Shier Strength FBB - November 2018


What’s the first thing you do in the morning? For most of us in the United States, it’s one crucial task: getting that morning cup of joe. Our obsession with coffee is nothing new. A paper entitled “The Consumption of Coffee in the United States,” published July 18, 1861, noted that “the people of the United States habitually consume more coffee than the inhabitants of any other country.” Its popularity has only increased with time; people in the U.S. consume an estimated 400 million cups of coffee a day. Of course, we weren’t the first to find out how great coffee is. Long before anyone in the Americas enjoyed the beverage, legend has it that an Ethiopian goat herder discovered the amazing effects of coffee beans — on his goats. He noticed that after eating “berries” from a certain tree, his goats became so energetic they didn’t want to sleep. News spread around the Arabian Peninsula, and cafes began to pop up, known as “Schools of the Wise” for the intellectual conversations that happened there. In addition to coffee’s long-standing popularity, science has found several reasons to give our morning habit the thumbs-up. In 2015, the U.S. Dietary Guidelines evaluated the effects of coffee and caffeine for the first time, concluding that coffee can be part of a healthy lifestyle “along with other behaviors, such as refraining from smoking, consuming a nutritionally balanced diet, maintaining a healthy body weight, and being physically active.” The guidelines cite “strong and consistent evidence” that consuming coffee within the moderate range (3–5

cups per day, or up to 400 mg of caffeine per day) is not associated with an increased risk of major diseases. In fact, according to observational evidence, caffeine intake may be linked to reduced risk for certain diseases in healthy adults. Scientists think that antioxidants found in coffee, such as polyphenols, might contribute to its positive effects. There’s one major caveat, however. While coffee shows potential benefits when consumed in moderate amounts, the sugar and other additives that many of us like to put in it get a thumbs-down. The Dietary Guidelines also note that health alone isn’t a reason to start drinking caffeine. Folks with blood pressure concerns should be especially careful and should consult their doctor about howmuch coffee is okay to drink, as studies have shown evidence of increased blood pressure with caffeine consumption.

Everything in moderation, as the saying goes, at least when it comes to caffeine.

Caffeine by the Cup


Milligrams/fluid ounce

Brewed or drip coffee

12 63


Instant coffee


Decaffeinated coffee


Late-night cravings sneak up on everyone. Sometimes these cravings are brought on by enticing advertisements, and other times, they seem to magically appear out of nowhere. You have likely heard how hard it is for your body to properly digest any food consumed right before bed, but as it is with most other things in life, ignoring cravings is far easier said than done. If greasy or sugary temptations call out to you well into the night, try incorporating the following changes to combat those pesky hunger pangs. Snack Throughout the Day Long gone are the days when people were told to eat only three balanced meals in a day. Infrequently consuming large portions negatively affects your metabolism. Because your life is busy and involves constant movement, you require a steady energy flow, so it makes sense to consume small, healthy snacks throughout the day. By reducing your portion size and eating more often, you train your body to naturally crave fewer calories. Chug ThatWater It’s common knowledge that the human body requires water to maintain health, but you might be surprised by the difference between howmuch water you drink currently and howmuch water your body actually needs. Drinking at least 2 liters of water is necessary in order to facilitate the body’s internal processes and maintain hydration. Another secret advantage of water is that it takes up room in your stomach. So, late at night, when your stomach starts rumbling, try chugging a little water to fight the cravings.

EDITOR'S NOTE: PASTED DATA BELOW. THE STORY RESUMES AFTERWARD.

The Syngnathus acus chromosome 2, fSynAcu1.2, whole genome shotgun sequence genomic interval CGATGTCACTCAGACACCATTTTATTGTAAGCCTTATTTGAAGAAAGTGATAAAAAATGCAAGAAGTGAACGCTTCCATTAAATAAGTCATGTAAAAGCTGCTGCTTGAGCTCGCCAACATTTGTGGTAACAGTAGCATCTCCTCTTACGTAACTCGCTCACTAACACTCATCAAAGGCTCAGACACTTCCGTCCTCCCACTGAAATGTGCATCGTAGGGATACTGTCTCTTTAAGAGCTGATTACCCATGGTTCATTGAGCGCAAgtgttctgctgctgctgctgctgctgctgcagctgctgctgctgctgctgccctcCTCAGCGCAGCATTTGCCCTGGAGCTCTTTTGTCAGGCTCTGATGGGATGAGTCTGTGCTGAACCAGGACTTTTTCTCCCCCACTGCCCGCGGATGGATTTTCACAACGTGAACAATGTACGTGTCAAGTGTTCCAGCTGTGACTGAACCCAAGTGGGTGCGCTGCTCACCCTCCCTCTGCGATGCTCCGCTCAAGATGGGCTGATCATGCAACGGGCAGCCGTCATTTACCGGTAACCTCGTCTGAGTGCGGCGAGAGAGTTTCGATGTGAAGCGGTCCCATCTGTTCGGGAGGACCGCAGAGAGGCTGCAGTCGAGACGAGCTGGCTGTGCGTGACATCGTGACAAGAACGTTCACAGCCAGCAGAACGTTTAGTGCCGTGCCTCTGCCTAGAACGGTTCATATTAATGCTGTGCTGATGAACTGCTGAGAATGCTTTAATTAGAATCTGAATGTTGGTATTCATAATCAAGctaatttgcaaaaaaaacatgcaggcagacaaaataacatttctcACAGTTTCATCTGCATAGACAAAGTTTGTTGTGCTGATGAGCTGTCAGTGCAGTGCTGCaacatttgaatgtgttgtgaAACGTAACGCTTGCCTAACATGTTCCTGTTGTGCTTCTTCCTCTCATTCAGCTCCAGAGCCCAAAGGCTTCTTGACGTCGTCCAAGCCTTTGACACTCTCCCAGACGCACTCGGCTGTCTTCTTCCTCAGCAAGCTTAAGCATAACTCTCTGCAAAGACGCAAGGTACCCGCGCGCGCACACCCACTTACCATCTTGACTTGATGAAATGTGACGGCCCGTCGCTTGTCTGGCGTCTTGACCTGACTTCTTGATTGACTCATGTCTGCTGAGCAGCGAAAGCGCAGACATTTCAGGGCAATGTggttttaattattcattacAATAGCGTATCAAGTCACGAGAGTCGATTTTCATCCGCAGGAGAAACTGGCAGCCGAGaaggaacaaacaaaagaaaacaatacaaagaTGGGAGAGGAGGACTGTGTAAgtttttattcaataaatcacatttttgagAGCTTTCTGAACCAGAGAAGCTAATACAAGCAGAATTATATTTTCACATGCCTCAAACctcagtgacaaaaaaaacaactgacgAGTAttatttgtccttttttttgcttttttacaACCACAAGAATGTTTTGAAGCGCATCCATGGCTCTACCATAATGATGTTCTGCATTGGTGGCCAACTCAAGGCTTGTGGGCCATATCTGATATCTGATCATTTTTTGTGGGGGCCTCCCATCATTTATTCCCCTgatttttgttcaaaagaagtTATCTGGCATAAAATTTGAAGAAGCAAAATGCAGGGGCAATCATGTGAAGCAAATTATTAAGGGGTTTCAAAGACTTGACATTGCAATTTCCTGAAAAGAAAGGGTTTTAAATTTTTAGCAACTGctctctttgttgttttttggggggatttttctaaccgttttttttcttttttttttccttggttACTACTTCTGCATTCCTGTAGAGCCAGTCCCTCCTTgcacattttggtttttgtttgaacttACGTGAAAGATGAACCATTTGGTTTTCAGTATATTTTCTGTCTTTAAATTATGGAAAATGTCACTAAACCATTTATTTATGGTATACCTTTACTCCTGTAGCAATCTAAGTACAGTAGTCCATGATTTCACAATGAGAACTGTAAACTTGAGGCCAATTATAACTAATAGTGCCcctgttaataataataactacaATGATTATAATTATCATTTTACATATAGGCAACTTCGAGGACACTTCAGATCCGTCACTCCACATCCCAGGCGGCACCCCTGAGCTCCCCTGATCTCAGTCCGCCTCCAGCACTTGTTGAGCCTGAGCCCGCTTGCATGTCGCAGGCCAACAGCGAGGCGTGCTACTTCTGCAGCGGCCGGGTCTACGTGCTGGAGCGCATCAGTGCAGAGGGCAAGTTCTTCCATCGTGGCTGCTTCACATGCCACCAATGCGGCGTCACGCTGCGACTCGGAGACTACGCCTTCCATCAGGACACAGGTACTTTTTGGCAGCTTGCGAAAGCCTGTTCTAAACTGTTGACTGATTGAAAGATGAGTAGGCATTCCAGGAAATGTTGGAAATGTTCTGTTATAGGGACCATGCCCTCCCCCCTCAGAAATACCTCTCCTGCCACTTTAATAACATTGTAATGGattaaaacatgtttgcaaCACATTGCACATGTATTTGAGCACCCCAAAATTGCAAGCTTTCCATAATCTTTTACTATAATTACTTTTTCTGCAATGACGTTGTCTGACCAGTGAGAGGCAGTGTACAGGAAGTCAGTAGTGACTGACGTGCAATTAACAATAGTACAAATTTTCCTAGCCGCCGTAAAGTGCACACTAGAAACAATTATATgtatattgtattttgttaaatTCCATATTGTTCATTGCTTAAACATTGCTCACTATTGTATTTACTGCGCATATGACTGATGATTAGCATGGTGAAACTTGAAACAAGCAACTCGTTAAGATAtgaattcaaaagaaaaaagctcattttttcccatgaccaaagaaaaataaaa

Catch Some Zzz’s This solution might seem like a strange one to curb hunger temptations. But the more hours you spend watching television, reading books, or scrolling on your phone, the more opportunities you have to encounter advertisements solely made to convince you to drive to the nearest fast-food joint. Plus, getting a good night’s sleep aids digestion and helps maintain your stress levels, both of which can lead to unhealthy consumption.

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